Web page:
The Revd.

Matthew J Hughes

01689 856931

Associate Rector   

The Revd.
Stephen Broadie
 01689 852843

Assistant Priest  

The Revd.

Bill Mullenger

020 8462 9624


March Leader

Last year I picked up a book by Sara Maitland called 'A Book of Silence(1)'. The author was, by her own description, 'a yakker', a lover of conversation, and an author. However, later in life, having converted to Catholicism, she felt increasingly drawn towards silence. The book describes her own '40 days and 40 nights' spent in a quiet cottage on the Isle of Skye, off the coast of Scotland. In one memorable passage the author reflects that the very same things that are the necessary conditions for a silent retreat are also known under different circumstances as 'sensory deprivation'. Moreover, where sensory deprivation has been caused, for example, by solitary confinement, the experience of silence has been described as 'terrifying' or 'confusing'.

This seemed quite different from Maitland's own experience of silence as overwhelmingly positive, leading her into new depths of spirituality and creativity. She reflects on the stark differences between these two experiences: 'I now believe that the strongest determining factor in whether a silence ends up feeling positive or negative is whether or not it was freely chosen.' To have something forcibly taken away from you for 40 days can produce a reaction of high anxiety, stress, or even anger. It seems hard to imagine how such an event could in any way bring you nearer to God. On the other hand, to choose of your own free will to go without something for 40 days is quite different.

Choosing to go without speaking (in Sara Maitland's case), or perhaps coffee, or even Facebook (in our case), can be a very positive experience. As I freely make this choice, I am able to observe how my body, mind, and spirit will react, and to learn from these observations. When I become aware of headaches provoked by lack of caffeine, or of my own fidgeting when I can no longer check Facebook, I am led to question myself. Why am I so fidgety? What is it that has caused me to become so dependent on one substance that my head aches when I go without it? Because these deprivations are of our own choice, we are open to the lessons that they offer us.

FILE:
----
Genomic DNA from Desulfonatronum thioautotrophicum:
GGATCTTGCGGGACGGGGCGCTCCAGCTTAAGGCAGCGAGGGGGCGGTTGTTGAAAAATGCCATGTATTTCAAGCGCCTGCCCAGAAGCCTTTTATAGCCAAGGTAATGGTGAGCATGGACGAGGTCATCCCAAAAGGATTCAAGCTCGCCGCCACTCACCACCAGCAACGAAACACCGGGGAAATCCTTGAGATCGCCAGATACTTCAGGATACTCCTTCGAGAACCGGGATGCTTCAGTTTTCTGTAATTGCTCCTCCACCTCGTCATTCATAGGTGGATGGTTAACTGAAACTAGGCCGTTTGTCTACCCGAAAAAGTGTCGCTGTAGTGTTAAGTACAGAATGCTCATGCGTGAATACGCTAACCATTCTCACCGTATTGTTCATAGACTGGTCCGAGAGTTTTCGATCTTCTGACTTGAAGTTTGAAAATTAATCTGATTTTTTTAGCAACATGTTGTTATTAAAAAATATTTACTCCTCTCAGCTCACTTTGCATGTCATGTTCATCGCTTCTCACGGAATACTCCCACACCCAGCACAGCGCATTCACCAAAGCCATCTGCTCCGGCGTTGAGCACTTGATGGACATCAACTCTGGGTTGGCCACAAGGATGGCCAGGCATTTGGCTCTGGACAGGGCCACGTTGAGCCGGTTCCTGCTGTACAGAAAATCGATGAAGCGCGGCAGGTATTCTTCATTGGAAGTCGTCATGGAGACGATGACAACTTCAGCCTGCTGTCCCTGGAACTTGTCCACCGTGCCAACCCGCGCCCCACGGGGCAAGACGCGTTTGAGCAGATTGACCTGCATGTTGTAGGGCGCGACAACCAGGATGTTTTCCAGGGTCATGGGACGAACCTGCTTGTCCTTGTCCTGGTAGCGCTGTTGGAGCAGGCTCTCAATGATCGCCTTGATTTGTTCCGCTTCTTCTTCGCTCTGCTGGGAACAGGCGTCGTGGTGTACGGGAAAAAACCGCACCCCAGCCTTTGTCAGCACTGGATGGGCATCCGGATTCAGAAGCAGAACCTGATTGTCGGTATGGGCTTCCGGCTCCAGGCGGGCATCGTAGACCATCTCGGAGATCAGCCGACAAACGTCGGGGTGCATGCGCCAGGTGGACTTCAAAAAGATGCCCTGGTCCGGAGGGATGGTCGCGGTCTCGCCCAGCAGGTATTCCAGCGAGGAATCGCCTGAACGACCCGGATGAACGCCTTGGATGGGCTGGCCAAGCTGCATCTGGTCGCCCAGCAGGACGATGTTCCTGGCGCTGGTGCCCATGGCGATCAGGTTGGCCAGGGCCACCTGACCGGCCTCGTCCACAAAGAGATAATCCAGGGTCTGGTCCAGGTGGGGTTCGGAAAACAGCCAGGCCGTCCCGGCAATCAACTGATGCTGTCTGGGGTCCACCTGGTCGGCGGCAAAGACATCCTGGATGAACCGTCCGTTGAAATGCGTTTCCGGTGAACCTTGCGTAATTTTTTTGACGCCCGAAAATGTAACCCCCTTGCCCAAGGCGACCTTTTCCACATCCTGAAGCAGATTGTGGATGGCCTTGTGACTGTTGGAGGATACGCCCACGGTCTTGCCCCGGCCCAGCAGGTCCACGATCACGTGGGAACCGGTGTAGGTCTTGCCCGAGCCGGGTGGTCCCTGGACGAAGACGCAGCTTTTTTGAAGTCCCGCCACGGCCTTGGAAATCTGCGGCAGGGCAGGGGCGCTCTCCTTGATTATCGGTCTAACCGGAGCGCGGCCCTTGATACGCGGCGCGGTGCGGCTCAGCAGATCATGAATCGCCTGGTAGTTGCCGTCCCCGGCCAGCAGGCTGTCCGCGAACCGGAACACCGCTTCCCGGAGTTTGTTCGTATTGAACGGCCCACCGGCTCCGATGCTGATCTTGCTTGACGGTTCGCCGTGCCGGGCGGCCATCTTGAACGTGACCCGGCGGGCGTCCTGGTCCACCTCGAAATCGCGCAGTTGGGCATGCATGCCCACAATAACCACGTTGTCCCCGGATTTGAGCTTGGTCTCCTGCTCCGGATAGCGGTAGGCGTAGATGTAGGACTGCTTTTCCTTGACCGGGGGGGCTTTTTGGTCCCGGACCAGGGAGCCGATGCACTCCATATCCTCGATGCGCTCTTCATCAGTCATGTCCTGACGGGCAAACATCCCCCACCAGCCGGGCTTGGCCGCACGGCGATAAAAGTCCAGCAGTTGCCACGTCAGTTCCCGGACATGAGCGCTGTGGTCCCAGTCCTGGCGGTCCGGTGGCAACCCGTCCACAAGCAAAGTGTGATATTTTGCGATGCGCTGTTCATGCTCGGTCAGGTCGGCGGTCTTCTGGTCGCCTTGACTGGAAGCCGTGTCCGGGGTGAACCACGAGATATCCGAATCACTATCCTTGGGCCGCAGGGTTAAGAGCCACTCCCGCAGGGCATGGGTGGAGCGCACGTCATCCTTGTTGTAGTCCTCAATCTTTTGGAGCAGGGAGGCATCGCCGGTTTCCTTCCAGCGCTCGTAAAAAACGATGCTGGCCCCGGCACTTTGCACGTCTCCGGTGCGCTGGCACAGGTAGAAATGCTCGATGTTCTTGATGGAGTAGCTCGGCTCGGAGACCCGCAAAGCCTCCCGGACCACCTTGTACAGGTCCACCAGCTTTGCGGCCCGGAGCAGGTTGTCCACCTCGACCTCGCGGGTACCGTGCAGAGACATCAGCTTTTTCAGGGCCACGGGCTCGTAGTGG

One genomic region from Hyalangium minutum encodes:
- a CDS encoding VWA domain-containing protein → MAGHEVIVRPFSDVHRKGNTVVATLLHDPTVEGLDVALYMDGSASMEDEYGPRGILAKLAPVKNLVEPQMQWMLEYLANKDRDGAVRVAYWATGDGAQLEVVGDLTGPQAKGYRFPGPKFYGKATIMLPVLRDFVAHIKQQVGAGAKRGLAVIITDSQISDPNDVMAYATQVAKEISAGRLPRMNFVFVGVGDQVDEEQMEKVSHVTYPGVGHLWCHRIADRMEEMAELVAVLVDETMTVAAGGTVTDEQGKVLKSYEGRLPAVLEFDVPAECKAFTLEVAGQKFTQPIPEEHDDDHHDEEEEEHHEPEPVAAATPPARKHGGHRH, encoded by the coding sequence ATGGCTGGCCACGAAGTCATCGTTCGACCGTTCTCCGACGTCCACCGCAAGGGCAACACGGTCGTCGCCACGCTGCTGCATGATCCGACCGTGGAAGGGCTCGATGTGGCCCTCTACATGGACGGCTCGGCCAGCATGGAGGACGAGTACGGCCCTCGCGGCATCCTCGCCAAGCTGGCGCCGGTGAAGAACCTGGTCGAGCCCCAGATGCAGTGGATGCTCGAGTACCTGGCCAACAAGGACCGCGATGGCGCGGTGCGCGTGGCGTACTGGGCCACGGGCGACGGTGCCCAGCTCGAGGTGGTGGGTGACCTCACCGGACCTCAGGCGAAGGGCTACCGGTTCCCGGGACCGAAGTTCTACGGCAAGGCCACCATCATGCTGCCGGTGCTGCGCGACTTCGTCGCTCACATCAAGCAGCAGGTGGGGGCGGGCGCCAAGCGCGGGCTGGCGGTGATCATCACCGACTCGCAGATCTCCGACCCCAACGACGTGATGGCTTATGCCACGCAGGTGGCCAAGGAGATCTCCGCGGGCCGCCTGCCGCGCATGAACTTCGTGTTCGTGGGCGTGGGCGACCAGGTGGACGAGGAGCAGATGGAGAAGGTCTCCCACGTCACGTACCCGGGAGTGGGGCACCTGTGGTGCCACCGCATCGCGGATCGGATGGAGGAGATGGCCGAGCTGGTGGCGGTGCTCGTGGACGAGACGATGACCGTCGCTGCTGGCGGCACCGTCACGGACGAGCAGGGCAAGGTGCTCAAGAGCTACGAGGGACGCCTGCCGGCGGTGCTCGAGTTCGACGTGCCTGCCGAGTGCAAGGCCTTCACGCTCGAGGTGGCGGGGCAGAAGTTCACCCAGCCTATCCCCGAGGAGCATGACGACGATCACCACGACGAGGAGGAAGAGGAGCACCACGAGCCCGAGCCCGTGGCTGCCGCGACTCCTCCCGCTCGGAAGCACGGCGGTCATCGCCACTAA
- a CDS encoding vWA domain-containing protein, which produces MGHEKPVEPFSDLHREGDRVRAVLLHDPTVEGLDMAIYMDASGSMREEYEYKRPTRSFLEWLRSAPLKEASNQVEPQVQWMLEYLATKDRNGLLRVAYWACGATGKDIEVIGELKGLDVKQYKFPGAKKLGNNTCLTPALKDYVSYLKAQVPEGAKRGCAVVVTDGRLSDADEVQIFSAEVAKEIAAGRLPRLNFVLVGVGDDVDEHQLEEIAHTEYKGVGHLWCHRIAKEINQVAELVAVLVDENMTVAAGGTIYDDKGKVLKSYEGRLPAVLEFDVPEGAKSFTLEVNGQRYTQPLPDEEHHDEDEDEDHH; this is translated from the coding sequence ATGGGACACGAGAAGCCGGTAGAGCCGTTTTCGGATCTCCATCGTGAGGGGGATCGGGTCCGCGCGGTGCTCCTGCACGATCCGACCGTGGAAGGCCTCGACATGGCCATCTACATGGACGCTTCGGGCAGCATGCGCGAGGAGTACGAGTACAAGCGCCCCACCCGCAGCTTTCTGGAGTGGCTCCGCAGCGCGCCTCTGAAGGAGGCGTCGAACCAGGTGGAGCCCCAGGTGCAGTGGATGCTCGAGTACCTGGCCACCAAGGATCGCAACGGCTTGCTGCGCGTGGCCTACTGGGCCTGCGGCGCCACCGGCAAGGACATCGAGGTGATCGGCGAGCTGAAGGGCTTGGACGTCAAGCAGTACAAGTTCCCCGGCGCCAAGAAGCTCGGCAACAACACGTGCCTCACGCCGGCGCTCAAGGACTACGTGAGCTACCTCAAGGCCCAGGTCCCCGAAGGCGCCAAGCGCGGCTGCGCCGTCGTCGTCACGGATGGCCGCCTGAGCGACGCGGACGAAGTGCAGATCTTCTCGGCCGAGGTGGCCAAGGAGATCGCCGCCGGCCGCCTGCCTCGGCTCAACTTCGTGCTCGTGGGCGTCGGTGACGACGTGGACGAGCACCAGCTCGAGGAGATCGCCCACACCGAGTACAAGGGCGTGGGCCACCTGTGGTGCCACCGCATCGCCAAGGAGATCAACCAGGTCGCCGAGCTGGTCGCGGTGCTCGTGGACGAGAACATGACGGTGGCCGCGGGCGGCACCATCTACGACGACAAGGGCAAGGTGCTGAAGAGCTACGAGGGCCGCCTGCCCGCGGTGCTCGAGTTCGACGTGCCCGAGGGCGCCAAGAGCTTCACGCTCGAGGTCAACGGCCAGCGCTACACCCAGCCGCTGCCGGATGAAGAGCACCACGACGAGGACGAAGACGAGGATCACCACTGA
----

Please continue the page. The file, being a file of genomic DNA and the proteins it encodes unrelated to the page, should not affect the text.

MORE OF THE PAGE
If Sara Maitland's observations are correct, a key element of the Lenten fast is that it is freely chosen. 'Lent is not a static season, but a dynamic one as it moves resolutely towards the cross and the resurrection(2)'. I do not put down this bar of chocolate, and then stand next to it for 40 days, stuck in the same spot, waiting to pick it up again. I put down this bar of chocolate, and then let the impulses, the reactions, the disturbances of my own body move me. The prayer is that they will move me into a place of deeper self-knowledge and, ultimately, knowledge of God. For Jesus his own time in the desert caused him to reach deep within himself, and to draw on resources that he had perhaps not used till then, as he battled temptation (Luke 4:1-13). When this time was over, we read that 'Jesus returned to Galilee in the power of the Spirit' (Luke 4:14).

If we feel able to freely give something up for Lent, may we too find this time moving us towards the cross and resurrection, to return at Easter 'in the power of the Spirit'.

1 S. Maitland, 'A Book of Silence', (Granta, 2008)
2 M. Perham, 'New Handbook of Pastoral Liturgy', (SPCK, 2000), p.228




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February Service Rota
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